Calling the president “Commander in Chief” unless you mean “of the military.” Collectively, members of the public are the president’s com-mander in chief, not the other way around.
     “The president shall be commander in chief of the army and navy of the United States, and of the militia of the several states, when called into the actual service of the United States.”


Lay? Shrunk? You’re Not Communicating

     We get positively schoolmarmish in this site about grammar. We do that because clear communication becomes difficult when the speaker is careless with the language. Sometimes it is best to stay on the correct usage, whether it is popular or not.

     It used to be that to adopt a low profile was to “lie low.” Nowadays, you often hear it as “lay low,” which the dictionary defines as the “informal” version of “lie low.” The movie “Honey, I Shrunk The Kids” did not do proper grammar any good. What was wrong with “shrank” as the past tense? Well, some dictionaries are accepting “shrunk.” (Thank goodness we have not gone–yet–to, “He drunk his drank,” “He thunk his thoughts.” “They grinded their coffee.”)                                                                     —Veritas


Change? Or?

     To Candidates: Stop running against Washington, D.C. This is a childish tactic, aimed at childish-thinking people. The presidency, vice presidency and all members of Congress are people sent to Washington by people at home. The American public always gets what it deserves. If you send fools to Washington, you deserve to have fools representing you.
     As for the presidency, the reality is, Washington defines the president, the president does not define Washington, no matter who he is. Presidents are elected to head only one of the three equal branches of government.
     In one of the weird quirks of American politics, presidents seeking their second terms strangely run against Washington. Senators who have made a career of being senators run against Washington. How ridiculous can you get?
     Let us hope that some day pandering to a largely ignorant U.S. electorate becomes self-destructive.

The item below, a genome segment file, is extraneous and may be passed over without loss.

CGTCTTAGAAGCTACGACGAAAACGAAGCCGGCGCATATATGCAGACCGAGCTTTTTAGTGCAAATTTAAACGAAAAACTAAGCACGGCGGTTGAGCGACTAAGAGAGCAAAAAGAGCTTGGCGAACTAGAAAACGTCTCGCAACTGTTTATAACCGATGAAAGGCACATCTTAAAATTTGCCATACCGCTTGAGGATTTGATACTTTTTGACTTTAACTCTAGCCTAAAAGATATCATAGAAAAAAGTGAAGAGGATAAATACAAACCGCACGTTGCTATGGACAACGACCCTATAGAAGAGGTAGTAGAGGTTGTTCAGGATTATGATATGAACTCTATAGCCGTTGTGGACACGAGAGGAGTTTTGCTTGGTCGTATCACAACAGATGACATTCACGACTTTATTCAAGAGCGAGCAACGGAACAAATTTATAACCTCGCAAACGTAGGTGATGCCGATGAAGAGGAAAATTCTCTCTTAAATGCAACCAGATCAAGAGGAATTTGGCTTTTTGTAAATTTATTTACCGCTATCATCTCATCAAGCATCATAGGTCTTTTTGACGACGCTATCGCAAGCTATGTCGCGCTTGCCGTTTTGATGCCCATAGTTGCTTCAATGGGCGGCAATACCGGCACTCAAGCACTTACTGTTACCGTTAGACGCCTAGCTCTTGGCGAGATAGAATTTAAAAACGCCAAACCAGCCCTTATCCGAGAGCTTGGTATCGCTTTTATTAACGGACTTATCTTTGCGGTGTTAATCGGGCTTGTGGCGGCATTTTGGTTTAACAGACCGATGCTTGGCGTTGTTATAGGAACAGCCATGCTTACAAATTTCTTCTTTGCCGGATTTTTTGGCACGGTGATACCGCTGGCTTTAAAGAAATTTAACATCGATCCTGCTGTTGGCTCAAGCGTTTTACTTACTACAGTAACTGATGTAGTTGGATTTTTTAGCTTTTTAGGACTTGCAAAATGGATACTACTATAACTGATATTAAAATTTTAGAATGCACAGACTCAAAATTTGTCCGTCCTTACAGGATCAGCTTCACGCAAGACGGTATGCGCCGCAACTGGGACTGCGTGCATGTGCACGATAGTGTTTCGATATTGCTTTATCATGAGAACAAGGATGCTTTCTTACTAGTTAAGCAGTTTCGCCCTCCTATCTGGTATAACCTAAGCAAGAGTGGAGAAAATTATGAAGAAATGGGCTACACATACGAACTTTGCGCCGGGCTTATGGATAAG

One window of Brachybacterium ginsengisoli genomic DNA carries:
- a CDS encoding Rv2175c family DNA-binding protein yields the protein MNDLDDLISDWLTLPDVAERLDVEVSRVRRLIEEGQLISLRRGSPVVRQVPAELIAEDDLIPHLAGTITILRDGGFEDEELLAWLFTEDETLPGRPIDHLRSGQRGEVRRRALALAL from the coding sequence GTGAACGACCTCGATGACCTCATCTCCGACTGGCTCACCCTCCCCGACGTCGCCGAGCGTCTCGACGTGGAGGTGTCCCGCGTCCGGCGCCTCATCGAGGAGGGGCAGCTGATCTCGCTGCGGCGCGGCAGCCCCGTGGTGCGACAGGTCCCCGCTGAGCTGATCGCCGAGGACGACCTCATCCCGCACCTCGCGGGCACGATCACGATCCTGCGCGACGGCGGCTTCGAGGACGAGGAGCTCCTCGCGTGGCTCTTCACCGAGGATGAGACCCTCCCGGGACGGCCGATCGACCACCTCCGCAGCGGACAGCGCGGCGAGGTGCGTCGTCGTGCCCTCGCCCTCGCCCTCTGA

Who Are The Parties?

     You can tell how far right a member of the Republican Party is by whether he or she refers to the opposing group as the Demo-crat Party instead of its proper name, Democratic Party. Both words are adjectives; the proper names are consistent.
     This reference is more than 40 years old, going back to the days of the John Birch Society when people looked under their beds at night to make sure no commies were lurking.
     If you really think you have to make a distinction between a philosophy and a party’s name, why not just say “capital d” for the party and “lower case d” for the system of government.
     You’d sound far less silly.


Fly the Constitution

     Most political conservatives, who generally like to display their patriotism on their sleeves, or on their lapels, cannot stand the American Civil Liberties Union.
     Yet there probably is no more patriotic group in America than the ACLU. Its sole purpose has been since its creation to guarantee Americans have the protection of the
Bill of Rights , the first 10 amendments to the U.S. Constitution, which in turn is the basis for our democracy since its inception. How much more patriotic can you be.
     Perhaps if those political conservatives showed more respect for the one of the world’s greatest documents, the American Constitution, than they do the U.S. flag, which is only a symbol–a powerful one, but still just a symbol–the solution to our political conflict might be found. Not!!!